The Dangers of Chemicals in Dog Grooming and How You Can Get Around It

In this day and age, people realize the importance of eco-friendly grooming. Cosmetic companies are following suit, coming out with plethoras of natural shampoos, reef-safe sunscreens, and eco-friendly eyeliners. These are crucial steps to take to help counter some of the damage that has been done on the planet, but they need to be spread to other parts of our grooming lives, namely that of our pets.

Dogs require regular grooming, but many of the products on the market are inappropriate because of how toxic they are for the water supply and how irritating they are for the animals themselves. Many chemicals and fragrances that are added to dog shampoos smell great and lather well, but many contain pesticides, suspected carcinogens, and irritants that can have adverse health effects for pup. This, in turn, can also affect family members once they come into contact with their pets.

The Dangers of Chemicals in Dog Grooming and How You Can Get Around it

The environment and the body (both dog and human) very much suffer due to these chemical-based products. For example, commonly used chemicals such as butylated hydroxyanisole are very widely used as a preservative in both human and dog products. It is utilized primarily to keep makeup and moisturizers fresh, but also dog shampoo in tip-top shape. Sounds great in theory, because who wants to use rancid face cream? The problem is that BHA has a slew of negative aspects to it. First of all, it is common to find that it triggers serious allergic reactions to the skin in both people and pets. It has also been labeled as a potential human carcinogen but also found to cause lung, liver, and kidney problems in lab animals. 

Similarly, foaming agents such as sodium laureate make bubble bath, soaps and detergents foamy and compose the detergent function in dog shampoos. As luxurious as a nice lather may be, it’s crucial to understand that this cheap chemical compound can cause skin or eye irritation. In animals, SLS has been linked to organ toxicity. It also doesn’t break down in water and, as a result, can hurt marine organisms.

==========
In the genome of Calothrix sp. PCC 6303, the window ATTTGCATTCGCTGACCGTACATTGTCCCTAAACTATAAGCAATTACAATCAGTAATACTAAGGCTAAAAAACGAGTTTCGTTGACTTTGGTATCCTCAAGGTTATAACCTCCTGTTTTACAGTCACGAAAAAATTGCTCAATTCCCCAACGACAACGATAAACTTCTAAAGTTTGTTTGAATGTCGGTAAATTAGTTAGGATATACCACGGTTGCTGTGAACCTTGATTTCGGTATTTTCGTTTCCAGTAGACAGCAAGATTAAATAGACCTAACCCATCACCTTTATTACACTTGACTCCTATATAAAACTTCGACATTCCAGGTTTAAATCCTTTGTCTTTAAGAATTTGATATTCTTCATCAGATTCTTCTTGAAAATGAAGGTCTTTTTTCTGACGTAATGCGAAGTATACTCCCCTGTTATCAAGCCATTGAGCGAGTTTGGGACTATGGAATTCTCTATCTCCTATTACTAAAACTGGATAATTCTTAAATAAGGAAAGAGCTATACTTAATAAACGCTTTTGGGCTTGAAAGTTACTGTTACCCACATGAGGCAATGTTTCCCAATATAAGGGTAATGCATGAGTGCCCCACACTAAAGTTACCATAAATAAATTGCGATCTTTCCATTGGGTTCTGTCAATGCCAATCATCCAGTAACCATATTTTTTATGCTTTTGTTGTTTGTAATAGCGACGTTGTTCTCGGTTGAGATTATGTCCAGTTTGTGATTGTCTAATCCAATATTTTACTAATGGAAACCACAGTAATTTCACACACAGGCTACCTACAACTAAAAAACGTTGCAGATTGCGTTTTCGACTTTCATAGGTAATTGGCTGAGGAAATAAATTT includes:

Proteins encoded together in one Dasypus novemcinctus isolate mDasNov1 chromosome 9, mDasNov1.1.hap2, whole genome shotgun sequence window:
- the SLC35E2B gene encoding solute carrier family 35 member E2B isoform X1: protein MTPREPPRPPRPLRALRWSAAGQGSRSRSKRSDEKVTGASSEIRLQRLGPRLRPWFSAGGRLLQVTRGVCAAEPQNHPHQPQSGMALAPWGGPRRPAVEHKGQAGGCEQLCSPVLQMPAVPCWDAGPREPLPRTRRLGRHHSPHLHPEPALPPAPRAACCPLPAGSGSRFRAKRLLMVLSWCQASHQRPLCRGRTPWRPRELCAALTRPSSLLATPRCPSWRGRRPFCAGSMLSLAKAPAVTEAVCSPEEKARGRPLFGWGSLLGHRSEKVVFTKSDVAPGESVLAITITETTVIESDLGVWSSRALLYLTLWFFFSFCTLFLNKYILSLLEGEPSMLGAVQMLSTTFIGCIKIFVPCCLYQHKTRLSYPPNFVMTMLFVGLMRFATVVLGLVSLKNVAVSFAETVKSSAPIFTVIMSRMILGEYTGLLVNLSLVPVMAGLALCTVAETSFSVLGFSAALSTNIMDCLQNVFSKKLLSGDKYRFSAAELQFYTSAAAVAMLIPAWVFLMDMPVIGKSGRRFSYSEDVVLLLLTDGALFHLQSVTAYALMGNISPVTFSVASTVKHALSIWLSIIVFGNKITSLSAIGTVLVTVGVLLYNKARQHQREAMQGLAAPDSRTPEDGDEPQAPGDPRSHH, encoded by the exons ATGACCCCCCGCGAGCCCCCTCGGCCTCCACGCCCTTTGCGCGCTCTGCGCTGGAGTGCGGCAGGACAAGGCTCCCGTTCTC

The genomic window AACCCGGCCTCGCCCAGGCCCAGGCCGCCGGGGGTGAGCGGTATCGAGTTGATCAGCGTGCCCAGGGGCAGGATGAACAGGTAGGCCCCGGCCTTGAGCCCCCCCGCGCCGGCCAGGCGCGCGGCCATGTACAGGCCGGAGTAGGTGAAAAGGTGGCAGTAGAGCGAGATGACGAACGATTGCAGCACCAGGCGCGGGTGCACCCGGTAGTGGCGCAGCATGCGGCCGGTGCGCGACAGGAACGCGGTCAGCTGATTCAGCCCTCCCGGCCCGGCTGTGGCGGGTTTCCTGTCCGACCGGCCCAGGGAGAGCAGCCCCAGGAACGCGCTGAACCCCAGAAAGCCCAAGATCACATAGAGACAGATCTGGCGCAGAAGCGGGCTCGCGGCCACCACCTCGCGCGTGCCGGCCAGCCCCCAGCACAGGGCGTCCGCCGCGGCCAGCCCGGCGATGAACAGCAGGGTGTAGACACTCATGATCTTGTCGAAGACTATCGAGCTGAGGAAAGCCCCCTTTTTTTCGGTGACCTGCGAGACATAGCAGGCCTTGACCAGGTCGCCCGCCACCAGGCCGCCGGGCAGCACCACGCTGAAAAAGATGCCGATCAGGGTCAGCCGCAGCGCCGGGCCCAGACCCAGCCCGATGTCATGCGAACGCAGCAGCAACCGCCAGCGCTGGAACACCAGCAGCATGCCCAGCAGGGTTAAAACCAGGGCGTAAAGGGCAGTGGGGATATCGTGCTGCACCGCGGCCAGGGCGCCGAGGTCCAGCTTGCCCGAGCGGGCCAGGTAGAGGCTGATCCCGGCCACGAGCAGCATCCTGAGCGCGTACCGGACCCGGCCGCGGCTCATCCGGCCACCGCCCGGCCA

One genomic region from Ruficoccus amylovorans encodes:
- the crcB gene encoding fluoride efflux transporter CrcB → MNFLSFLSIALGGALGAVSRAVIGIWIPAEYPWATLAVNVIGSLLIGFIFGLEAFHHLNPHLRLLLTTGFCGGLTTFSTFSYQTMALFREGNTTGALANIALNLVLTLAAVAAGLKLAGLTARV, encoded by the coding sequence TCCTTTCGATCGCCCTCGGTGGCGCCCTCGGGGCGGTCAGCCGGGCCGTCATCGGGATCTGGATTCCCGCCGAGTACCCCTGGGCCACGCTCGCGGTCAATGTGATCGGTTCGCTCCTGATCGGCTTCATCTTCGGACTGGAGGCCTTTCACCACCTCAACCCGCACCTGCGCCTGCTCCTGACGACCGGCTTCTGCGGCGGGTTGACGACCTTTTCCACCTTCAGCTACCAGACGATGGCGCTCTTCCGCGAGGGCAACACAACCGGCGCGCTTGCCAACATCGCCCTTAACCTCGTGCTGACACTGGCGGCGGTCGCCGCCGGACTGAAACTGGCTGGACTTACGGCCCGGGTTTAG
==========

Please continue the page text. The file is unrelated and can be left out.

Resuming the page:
The Dangers of Chemicals in Dog Grooming and How You Can Get Around it

On the same front, we all want products that make our home, bodies, and pets smell nicer. The thing of it is, synthetic colors and fragrances are all around terrible for the body. Many of these fragrances are made from petrochemicals that can cause allergic reactions, migraines, and asthma symptoms. Also, the diethyl phthalate in synthetic fragrances is harmful to marine wildlife.

But not to worry, there is a multitude of alternative products that can be used instead of your generic dog grooming products. For example, if DIY is your scene, you can make your own dog shampoo out of household products such as cleansing castille soap, soothing aloe vera, and flea-repellant lavender essential oil. Be aware that because it does not contain preservatives, this shampoo only has a shelf life of about a month. Your dog will smell just as good, and you can sleep with a clear conscience knowing that you did your part in helping the environment.

Another DIY grooming product is homemade doggy toothpaste. Blending coconut oil, a bouillon cube, mint, and baking soda and using that instead of the commercial brand will give your dog the freshest breath without any chemical additives.

If you simply don’t have the time to make your own products, look for labels such as “all-natural” and “eco-friendly.” A good rule of thumb is if, as a layperson, you can identify most of the products on the label, you’re good to go.